You can use the following code to see if ufw is enabled, and what it’s rules are:
sudo ufw status
If it’s enabled we need to tell it that it’s safe to allow VNC connections to the machine. But before we do that, a shot digression on security:
Hopefully your computer is behind a firewalled NAT. Most are these days, but if you are connecting directly to a modem, with no other computers connected to it, this might not be safe. As the maximum password length is 8 characters, there is a very finite number of passwords that exist. In theory, a hacker could see that your VNC port is open, and start guessing your password using software that will keep trying combinations until it gets in. After we open a hole for VNC in the firewall, we will test whether it’s visible to the internet.
Okay, so to open a hole in the firewall we need to add a rule that allows connections on the correct port, which are initiated from outside your computer. Obviously the computer doesn’t dial out to your phone, and command it to connect via VNC, the phone or other external device is the instigator of the connection, and this is what a firewall is designed to prevent.
sudo ufw allow 5901
This tells ufw to allow connections for screen0 and screen1 over VNC to any outside computer.
Now we will test whether there is another firewall in between your computer and the internet.
Go to the ShieldsUp! site, and click “proceed” enter “5900-5902″ into the blank box then “user specified custom port probe” button below. If it says “Stealth” in green for each port, then your system is secure.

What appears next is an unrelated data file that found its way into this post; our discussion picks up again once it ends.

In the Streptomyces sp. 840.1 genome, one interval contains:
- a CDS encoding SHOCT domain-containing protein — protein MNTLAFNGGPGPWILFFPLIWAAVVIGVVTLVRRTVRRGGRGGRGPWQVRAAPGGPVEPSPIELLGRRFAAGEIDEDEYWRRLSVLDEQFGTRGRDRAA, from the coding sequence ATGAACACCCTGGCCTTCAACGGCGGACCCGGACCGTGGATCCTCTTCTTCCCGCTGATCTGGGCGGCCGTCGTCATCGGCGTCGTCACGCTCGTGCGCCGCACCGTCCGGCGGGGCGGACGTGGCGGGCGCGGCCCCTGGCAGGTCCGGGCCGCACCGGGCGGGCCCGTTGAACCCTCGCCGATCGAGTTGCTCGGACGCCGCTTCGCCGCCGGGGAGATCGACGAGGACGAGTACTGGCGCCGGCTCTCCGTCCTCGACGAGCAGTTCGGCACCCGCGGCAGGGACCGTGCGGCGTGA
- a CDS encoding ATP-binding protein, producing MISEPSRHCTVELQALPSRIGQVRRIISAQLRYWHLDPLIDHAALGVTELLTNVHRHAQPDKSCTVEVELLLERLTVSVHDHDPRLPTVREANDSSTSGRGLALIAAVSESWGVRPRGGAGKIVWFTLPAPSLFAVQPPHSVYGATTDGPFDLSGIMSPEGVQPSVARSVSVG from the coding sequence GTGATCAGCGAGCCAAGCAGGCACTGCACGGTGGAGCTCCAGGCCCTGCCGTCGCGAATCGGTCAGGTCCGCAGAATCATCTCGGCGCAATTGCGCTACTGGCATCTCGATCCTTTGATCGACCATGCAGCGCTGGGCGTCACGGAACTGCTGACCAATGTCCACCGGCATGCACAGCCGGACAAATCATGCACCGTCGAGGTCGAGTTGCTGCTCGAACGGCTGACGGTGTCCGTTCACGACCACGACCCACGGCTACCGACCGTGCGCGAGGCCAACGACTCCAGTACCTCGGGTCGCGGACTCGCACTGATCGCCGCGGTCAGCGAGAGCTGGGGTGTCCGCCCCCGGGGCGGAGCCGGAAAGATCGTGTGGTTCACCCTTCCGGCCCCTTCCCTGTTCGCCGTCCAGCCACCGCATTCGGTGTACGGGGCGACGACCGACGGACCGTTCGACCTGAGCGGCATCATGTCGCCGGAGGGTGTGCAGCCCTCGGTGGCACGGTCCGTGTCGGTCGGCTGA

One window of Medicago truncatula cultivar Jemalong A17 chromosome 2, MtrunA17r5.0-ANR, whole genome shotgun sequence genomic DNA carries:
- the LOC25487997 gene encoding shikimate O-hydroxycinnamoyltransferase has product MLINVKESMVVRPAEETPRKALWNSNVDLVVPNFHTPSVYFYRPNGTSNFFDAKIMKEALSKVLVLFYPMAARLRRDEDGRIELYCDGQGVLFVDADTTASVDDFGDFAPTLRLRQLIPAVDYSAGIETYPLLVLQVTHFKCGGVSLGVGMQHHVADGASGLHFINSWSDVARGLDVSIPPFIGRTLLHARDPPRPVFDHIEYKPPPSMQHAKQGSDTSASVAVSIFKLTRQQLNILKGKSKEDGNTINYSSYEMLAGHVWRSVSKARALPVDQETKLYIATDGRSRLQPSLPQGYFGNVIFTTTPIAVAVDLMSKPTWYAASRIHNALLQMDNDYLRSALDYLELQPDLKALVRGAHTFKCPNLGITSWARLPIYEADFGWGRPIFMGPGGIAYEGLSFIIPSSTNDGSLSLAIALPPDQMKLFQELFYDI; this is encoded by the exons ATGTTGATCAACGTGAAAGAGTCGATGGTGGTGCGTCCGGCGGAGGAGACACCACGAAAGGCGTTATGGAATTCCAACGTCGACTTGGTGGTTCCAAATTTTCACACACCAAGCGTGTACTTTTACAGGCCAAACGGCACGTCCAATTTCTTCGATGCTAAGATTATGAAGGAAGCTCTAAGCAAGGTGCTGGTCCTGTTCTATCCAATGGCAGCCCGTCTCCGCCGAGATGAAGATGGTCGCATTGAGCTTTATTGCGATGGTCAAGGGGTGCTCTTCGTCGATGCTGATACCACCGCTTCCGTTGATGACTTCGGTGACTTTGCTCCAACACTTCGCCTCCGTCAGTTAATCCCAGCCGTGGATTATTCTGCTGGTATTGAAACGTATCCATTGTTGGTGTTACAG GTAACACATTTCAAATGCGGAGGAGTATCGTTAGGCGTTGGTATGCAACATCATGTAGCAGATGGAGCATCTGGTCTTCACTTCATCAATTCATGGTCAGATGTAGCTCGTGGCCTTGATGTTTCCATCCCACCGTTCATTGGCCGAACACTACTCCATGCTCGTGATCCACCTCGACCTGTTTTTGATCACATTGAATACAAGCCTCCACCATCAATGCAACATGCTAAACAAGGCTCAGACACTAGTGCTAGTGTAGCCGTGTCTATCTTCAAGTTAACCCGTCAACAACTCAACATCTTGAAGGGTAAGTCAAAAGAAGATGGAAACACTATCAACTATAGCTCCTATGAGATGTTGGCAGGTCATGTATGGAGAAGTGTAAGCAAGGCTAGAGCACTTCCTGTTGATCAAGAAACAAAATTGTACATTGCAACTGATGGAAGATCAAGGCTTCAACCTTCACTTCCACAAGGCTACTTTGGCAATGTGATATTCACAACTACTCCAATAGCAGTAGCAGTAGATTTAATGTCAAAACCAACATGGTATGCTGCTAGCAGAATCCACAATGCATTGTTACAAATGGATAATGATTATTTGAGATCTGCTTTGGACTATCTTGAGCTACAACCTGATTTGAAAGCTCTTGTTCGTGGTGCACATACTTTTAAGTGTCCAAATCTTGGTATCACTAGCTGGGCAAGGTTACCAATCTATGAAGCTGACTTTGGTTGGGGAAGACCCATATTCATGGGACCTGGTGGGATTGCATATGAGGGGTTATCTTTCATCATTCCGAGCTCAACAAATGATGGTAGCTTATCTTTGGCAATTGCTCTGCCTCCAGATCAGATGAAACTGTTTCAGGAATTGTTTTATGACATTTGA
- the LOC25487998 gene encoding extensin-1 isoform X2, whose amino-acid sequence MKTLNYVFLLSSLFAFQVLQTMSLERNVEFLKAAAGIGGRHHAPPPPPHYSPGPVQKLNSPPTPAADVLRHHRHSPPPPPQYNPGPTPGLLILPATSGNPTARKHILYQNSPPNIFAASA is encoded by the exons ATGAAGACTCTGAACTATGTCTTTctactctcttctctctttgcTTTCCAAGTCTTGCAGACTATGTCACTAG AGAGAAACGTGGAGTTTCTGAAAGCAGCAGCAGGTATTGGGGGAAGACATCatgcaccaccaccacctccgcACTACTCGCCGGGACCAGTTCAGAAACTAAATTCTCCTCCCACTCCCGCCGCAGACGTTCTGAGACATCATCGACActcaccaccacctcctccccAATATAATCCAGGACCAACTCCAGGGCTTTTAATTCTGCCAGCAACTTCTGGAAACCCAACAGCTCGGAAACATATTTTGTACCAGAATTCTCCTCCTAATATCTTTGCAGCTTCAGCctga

If you don’t get the green “Stealth” next to each port, you have opened a potential vulnerability to your system.
Fix this by reversing the firewall rule we made:
sudo ufw deny 5901
Assuming you have SSH access remotely for this machine, you can tunnel the SSH connection from an external machine with
ssh -NfL 5901:127.0.0.1:5901 firstname.lastname@example.org replacing the 5901s with the correct port for the desktop you want to access if necessary. You can now VNC to the server by telling the machine you run the above code on, to connect to itself on the same port. Alternatively, because of the ufw fix, you can connect directly while on the same subnet.
If you use an iOS device, i highly recommend iSSH as it allows you to easily set up an SSH tunnelled VNC connection.
We are nearly done!
Once you reboot, The VNC Server isn’t up any more.
sudo nano /etc/rc.local
Go to the line above “exit 0″.
paste in: “/usr/bin/vncserver -geometry 1024×768 -depth 8″ or similar.
You are now done!
EDIT: If you get a grey screen, please read the comments. There is a problem with how wordpress renders double-dashes, apparently turning them into a single dash, which will misconfigure your vnc login data. The other most common problem is that VNC server doesn’t work on startup automatically. Check that you’ve edited your /etc/rc.local correctly, and that you are connecting to the correct port for screen 0. The way VNC server works, the first “screen” is 0, the next is 1, the next is 2. If you are trying to connect to screen 1, then it won’t appear to be running, because the rc.local version will be running on screen 0.